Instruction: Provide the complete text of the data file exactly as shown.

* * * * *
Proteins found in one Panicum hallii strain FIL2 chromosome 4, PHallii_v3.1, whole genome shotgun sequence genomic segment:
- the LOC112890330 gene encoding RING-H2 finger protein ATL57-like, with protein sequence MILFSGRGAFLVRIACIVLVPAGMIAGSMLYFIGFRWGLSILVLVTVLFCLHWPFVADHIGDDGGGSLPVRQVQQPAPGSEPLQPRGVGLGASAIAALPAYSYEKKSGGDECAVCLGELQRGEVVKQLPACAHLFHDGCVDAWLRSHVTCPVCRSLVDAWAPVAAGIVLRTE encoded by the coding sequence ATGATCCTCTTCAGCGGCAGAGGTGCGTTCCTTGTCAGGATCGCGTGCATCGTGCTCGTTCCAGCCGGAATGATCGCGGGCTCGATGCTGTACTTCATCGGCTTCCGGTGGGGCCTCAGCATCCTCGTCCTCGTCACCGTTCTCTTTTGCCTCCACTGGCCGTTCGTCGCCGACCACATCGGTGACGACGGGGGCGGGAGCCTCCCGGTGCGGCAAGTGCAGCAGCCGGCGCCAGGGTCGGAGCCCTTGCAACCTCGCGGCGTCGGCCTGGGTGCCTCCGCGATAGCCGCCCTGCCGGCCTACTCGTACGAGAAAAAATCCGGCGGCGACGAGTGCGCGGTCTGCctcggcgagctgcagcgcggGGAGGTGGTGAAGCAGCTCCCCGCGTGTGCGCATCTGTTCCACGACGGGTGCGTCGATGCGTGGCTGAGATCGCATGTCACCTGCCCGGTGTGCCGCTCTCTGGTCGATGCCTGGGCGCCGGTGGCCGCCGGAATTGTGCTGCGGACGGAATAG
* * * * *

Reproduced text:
Proteins found in one Panicum hallii strain FIL2 chromosome 4, PHallii_v3.1, whole genome shotgun sequence genomic segment:
- the LOC112890330 gene encoding RING-H2 finger protein ATL57-like, with protein sequence MILFSGRGAFLVRIACIVLVPAGMIAGSMLYFIGFRWGLSILVLVTVLFCLHWPFVADHIGDDGGGSLPVRQVQQPAPGSEPLQPRGVGLGASAIAALPAYSYEKKSGGDECAVCLGELQRGEVVKQLPACAHLFHDGCVDAWLRSHVTCPVCRSLVDAWAPVAAGIVLRTE encoded by the coding sequence ATGATCCTCTTCAGCGGCAGAGGTGCGTTCCTTGTCAGGATCGCGTGCATCGTGCTCGTTCCAGCCGGAATGATCGCGGGCTCGATGCTGTACTTCATCGGCTTCCGGTGGGGCCTCAGCATCCTCGTCCTCGTCACCGTTCTCTTTTGCCTCCACTGGCCGTTCGTCGCCGACCACATCGGTGACGACGGGGGCGGGAGCCTCCCGGTGCGGCAAGTGCAGCAGCCGGCGCCAGGGTCGGAGCCCTTGCAACCTCGCGGCGTCGGCCTGGGTGCCTCCGCGATAGCCGCCCTGCCGGCCTACTCGTACGAGAAAAAATCCGGCGGCGACGAGTGCGCGGTCTGCctcggcgagctgcagcgcggGGAGGTGGTGAAGCAGCTCCCCGCGTGTGCGCATCTGTTCCACGACGGGTGCGTCGATGCGTGGCTGAGATCGCATGTCACCTGCCCGGTGTGCCGCTCTCTGGTCGATGCCTGGGCGCCGGTGGCCGCCGGAATTGTGCTGCGGACGGAATAG